The huge projected expansion in solar water and space heating in industrial countries could close some existing coal-fired power plants and reduce natural gas use, as solar water heaters replace electric and gas water heaters. In countries such as China and India, however, solar water heaters will simply reduce the need for new coal-fired power plants.

Solar water and space heaters in Europe and China have a strong economic appeal. On average, in industrial countries these systems pay for themselves from electricity savings in fewer than 10 years. They are also responsive to energy security and climate change concerns.

With the cost of rooftop heating systems declining, particularly in China, many other countries will likely join Israel, Spain, and Portugal in mandating that all new buildings incorporate rooftop solar water heaters. No longer a passing fad, these rooftop appliances are fast entering the mainstream.


Adapted from Chapter 5, “Stabilizing Climate: Shifting to Renewable Energy,” in Lester R. Brown, Plan B 4.0: Mobilizing to Save Civilization (New York: W.W. Norton & Company, 2009), available on-line at


  1. Thanks
    Lets look into quality brands and distributors in Australia. Also we need to understand any subsidy scheme the government has going. We are into converting immediately from a worn out gas system
    Cheers Bruce

  2. Somebody show me where to sign up. I will take two for $200 today. What is wrong with a country with so many intelligent people in it that we have to depend on the Chinese for everything.

  3. What I like about solar thermal heating is that it is “low tech”, I always prefer technology that I can understand myself, not depending too much upon experts. Even here in Norway you can still harvest more energy from sun thermal harvesters than from solar cells, the only problem is that in many places you must install them on the walls because of all the snow, so you cannot get the optimal angle.

  4. Great news. Solar water heating is quite a varied technology and climate specific. I expect these systems have the domestic water heated directly inside glass tubes that circulates into the tank via natural convection (this can only be done in the absence of frost unless you drain the whole system down before frost events). The tank above the tubes would be low pressure (no more than 5 psi) likely gravity fed from a roof-top storage tank (not practical in freezing climates) that you see in much of the “third” world. There is no freeze protection and therefore no heat exchanger necessary. The cost of labour to install is 20 to 50 times less than in rich countries. I just saw these systems in Mexico being installed for around US $600 – very economical.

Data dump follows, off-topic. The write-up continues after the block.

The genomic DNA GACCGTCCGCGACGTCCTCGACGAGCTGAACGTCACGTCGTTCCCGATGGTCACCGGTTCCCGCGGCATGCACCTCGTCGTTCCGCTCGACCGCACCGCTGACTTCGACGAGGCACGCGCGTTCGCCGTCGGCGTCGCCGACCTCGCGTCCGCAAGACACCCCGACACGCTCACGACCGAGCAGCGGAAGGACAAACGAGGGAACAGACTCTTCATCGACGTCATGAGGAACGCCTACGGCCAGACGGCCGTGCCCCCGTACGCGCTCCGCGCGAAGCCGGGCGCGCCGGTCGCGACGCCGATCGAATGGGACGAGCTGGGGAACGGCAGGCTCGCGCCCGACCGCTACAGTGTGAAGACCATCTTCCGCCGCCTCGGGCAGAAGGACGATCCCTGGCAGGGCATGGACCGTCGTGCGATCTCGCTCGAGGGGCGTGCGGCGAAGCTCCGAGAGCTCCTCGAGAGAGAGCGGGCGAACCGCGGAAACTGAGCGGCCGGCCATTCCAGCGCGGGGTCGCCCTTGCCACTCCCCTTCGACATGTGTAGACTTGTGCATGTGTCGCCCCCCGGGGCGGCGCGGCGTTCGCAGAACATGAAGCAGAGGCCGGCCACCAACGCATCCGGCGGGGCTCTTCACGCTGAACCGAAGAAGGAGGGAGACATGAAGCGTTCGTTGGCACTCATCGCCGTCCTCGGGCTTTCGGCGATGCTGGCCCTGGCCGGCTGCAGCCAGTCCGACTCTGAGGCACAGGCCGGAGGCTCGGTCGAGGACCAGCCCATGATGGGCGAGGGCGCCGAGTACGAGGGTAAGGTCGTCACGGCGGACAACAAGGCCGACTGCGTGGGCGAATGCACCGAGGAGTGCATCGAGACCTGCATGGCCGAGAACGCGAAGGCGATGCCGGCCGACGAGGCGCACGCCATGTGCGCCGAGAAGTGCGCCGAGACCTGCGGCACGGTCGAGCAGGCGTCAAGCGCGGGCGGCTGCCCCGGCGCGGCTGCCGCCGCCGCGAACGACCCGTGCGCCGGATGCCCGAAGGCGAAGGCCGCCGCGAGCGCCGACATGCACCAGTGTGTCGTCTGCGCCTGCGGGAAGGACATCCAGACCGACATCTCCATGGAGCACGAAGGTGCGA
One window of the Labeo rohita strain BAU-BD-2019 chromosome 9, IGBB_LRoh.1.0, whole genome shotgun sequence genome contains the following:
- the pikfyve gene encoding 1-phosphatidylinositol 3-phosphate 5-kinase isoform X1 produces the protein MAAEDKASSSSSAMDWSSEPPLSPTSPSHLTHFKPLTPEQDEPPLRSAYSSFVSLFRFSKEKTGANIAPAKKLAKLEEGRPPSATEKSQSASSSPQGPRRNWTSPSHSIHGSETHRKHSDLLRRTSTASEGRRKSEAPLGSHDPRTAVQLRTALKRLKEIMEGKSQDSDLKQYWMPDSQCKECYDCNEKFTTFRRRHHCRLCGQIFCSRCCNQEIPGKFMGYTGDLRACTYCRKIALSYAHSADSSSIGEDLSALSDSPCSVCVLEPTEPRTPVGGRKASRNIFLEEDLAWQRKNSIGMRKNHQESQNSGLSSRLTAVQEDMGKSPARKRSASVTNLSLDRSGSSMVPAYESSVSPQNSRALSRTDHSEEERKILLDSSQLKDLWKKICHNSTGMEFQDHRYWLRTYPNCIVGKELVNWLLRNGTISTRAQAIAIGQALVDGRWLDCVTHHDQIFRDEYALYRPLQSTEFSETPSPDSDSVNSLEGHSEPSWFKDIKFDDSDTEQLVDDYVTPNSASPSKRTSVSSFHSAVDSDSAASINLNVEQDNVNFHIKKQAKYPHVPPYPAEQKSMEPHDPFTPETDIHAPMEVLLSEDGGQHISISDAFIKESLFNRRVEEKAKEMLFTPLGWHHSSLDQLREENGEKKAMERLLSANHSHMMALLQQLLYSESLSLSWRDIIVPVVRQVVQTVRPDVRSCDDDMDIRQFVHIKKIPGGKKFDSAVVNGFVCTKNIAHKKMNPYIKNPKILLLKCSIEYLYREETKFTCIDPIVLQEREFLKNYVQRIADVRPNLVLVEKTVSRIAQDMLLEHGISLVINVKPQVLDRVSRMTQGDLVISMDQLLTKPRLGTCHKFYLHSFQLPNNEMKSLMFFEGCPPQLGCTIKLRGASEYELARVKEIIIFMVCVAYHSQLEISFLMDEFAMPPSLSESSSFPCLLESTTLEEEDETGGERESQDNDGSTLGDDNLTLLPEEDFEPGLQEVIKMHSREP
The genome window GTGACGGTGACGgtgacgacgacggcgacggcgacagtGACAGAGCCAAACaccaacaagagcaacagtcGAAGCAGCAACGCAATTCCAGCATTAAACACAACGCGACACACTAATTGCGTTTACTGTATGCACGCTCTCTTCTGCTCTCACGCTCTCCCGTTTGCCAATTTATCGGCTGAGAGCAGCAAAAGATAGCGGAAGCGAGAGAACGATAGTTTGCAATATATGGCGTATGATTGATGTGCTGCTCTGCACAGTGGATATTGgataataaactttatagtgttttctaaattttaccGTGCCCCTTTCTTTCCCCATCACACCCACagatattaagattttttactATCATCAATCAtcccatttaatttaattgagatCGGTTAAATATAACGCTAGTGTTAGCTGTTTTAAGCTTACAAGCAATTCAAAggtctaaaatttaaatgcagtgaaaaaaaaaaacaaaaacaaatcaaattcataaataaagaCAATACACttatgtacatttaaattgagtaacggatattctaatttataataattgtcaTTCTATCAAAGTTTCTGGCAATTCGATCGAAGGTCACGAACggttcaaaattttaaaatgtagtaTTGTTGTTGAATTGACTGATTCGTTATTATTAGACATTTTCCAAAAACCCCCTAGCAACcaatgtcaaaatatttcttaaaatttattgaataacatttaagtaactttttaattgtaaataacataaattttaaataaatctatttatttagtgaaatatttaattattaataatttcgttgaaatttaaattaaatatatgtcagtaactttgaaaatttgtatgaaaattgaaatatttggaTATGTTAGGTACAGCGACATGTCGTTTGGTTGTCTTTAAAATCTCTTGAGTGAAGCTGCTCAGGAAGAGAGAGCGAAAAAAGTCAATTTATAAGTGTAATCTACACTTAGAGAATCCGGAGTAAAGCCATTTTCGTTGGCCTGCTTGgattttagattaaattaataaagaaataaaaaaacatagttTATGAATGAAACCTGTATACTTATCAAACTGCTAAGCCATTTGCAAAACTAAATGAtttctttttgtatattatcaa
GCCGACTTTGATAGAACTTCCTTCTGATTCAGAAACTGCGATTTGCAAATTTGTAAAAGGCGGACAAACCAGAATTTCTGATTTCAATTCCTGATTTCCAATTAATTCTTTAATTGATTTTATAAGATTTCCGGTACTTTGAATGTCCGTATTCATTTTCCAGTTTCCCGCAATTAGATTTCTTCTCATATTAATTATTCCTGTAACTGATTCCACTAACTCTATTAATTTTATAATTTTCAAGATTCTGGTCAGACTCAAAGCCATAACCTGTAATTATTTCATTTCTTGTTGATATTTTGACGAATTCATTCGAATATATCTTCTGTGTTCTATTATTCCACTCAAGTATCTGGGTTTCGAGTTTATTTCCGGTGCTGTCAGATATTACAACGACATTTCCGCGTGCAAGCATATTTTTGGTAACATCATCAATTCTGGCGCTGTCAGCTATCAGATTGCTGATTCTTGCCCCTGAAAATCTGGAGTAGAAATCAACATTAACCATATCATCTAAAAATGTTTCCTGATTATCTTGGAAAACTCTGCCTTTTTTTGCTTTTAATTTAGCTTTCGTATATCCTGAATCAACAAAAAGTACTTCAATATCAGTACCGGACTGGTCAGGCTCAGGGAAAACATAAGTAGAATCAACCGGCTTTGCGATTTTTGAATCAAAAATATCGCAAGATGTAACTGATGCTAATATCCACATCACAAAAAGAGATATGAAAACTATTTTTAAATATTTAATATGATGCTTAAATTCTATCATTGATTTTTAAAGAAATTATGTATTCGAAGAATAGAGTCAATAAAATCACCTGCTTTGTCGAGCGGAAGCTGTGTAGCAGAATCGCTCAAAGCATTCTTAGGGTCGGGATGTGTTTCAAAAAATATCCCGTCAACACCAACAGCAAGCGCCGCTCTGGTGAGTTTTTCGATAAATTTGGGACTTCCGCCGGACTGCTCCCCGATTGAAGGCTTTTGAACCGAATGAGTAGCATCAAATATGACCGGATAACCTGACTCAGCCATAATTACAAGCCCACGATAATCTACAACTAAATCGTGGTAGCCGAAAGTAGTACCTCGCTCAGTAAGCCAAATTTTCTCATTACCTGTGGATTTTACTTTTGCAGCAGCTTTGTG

A system in a freezing climate gets relatively complicated, you have to comply with advanced cross-connection plumbing codes, and it requires a pump and a heat exchanger. The price for us in Canada is now running US $5000 to $8000.

    The lesson is simply, from an energy perspective, it is way easier to do many things in a warm climate, and some technologies are much more climate appropriate than others.

    I like solar water heating but, due to the high price tag, complexity and lower solar resource, expect it may have a poor energy payback in cold climates. I expect the rocket stove water heater is more appropriate, provided there is biomass fuel on site.


  5. Yes, $200 in China, $600 in Mexico, but try getting solar hot water installed in coastal California and it costs thousands, even for the thermosiphon (cheap kind) system.

  6. In cold climates a variation of the Jean Pain compost heating system could be employed to provide hot water. If an active compost heap is buried low enough underground or under a thick layer of soil to insulate it from cold weather, it can provide hot water for – at least – most of a winter season.

  7. Perhaps compost under snow but remember compost is aerobic so needs goodly amounts of air. Some air tubes inserted vertically thru the snow might help. We are using reed bed greywater treatment systems in cold climates very successfully simply by covering them over with a thick layer of mulch to prevent the water from freezing. So maybe Jean Pain would work for hot water, but how many months does it produce heat for? Thing I like about wood is that the tree has done most of the work for you harvesting solar energy.